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Sunday 3 March 2013

Review: The Lost Tail

The Goroka Show, which started in 1957, is a very special event on the Papua New Guinean calendar and is loved by locals, natives and tourists alike. It is a time when tribes that populate the Papua New Guinean highlands gather to display their customs and cultures for a weekend of music, dancing and extraordinary displays of tribal culture. The spirit of this event is beautifully captured in Patricia Bernard’s The Lost Tail, but she has not just captured the overall spirit of the event but the significance it holds in the heart of the young boy – Little Nura – our heart warming protagonist.

In The Lost Tail, Little Nura joins the Bundi Boys – part of his tribe – for a sacred five-day journey from his village to Goroka. The boys carry a long snake, the one that they will perform their sacred dance with. His mother warns him of the walk through the jungle with its high mountains and steep valleys and the angry cassowaries and wild pigs. She fills the boy with courage because Bundi Warriors are never afraid – not of the fast-flowing rivers and bridges that swing high in the air, nor the mountain forests with their night mists and bad spirits.

Eventually, the boys arrive at Goroka. Little Nura is wowed by the painted faces and dancers in traditional costume that fill the football oval with a sea of colour, and he is mesmerised by the hundreds of tribal languages that fill his ears. Exhausted by their journey, the boys and Little Nura fall asleep in their hut but the following morning Little Nura wakes to find the boys and the snake are gone.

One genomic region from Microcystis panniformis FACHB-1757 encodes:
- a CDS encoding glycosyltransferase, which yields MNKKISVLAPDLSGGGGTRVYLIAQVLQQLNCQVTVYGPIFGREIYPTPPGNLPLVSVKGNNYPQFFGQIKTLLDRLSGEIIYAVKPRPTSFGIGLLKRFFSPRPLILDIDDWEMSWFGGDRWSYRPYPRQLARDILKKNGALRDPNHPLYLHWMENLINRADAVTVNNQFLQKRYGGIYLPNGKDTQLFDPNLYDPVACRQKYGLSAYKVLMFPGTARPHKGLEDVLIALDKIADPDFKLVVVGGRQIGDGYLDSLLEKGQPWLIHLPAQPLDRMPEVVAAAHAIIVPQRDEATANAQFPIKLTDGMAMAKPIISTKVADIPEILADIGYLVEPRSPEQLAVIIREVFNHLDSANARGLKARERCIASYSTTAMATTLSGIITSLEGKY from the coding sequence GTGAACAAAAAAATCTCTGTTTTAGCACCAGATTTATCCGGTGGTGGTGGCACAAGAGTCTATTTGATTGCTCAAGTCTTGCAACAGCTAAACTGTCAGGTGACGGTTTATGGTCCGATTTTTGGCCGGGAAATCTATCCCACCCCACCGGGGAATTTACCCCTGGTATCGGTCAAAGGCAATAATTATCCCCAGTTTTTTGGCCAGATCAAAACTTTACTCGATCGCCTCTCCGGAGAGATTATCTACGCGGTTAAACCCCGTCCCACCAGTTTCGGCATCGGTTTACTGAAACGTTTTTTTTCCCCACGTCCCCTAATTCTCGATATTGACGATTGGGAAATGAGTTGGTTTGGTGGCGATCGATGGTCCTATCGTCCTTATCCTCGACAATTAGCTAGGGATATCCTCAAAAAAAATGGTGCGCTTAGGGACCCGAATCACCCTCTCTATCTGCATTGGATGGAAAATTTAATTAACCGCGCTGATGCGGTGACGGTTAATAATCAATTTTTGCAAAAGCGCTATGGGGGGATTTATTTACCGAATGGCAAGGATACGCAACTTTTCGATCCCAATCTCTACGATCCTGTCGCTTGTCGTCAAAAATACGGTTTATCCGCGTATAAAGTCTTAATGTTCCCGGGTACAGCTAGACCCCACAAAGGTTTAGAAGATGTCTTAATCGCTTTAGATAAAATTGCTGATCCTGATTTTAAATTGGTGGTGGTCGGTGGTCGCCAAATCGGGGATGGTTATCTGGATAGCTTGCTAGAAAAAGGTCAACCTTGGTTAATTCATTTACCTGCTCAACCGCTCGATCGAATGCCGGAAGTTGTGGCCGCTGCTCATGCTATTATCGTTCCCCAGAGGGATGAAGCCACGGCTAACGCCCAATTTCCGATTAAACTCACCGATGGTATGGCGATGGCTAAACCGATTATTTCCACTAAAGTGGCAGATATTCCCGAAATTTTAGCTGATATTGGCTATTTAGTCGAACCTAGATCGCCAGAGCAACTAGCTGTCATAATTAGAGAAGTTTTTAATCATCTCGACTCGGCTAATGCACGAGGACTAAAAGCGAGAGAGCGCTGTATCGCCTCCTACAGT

We follow Little Nura through the amazing array of drummers and dancers and colourful costumes as he hunts for the boys and the snake’s tail. He is panicked with the feeling of being alone, but he remembers his mother’s words – Bundi Warriors are never afraid. The words and courage rise in him, giving him the strength to continue his search, finding the boys just in time for their sacred dance performance, and Little Nura gets to fulfil his very important role of holding the snake’s tail.

This gorgeous tale is told in a simple and spirited way, as if in the ancient oral culture of passing on stories between generations. We share Little Nura’s excitement, bewilderment, curiosity, aloneness and fear. This is enhanced by Tricia Oktober’s beautifully coloured and intricate images that capture the essence of these tribal cultures and festival. The characters we see throughout the story are perfect portraits and full of emotion and spirit.

The Lost Tail is a perfect way to introduce younger readers to the tribal cultures and the significance of dance, music and pilgrimage – it shares geography, culture and storytelling and will engage their curiosity with the strong symbols, images and significance.

There are teachers' notes available for The Lost Tail.

Francine Sculli is a regular reviewer of children’s and YA titles for Buzz Words Books review site.

Title:  The Lost Tail
Author:  Patricia Bernard
Illustrator: Tricia Oktober
Publisher: Ford Street Publishing, $22.95 RRP
Publication Date:  1st February 2013
Format:  Hardcover
ISBN:  978-1921665868
For ages:  4 - 8 years
Type: Picture book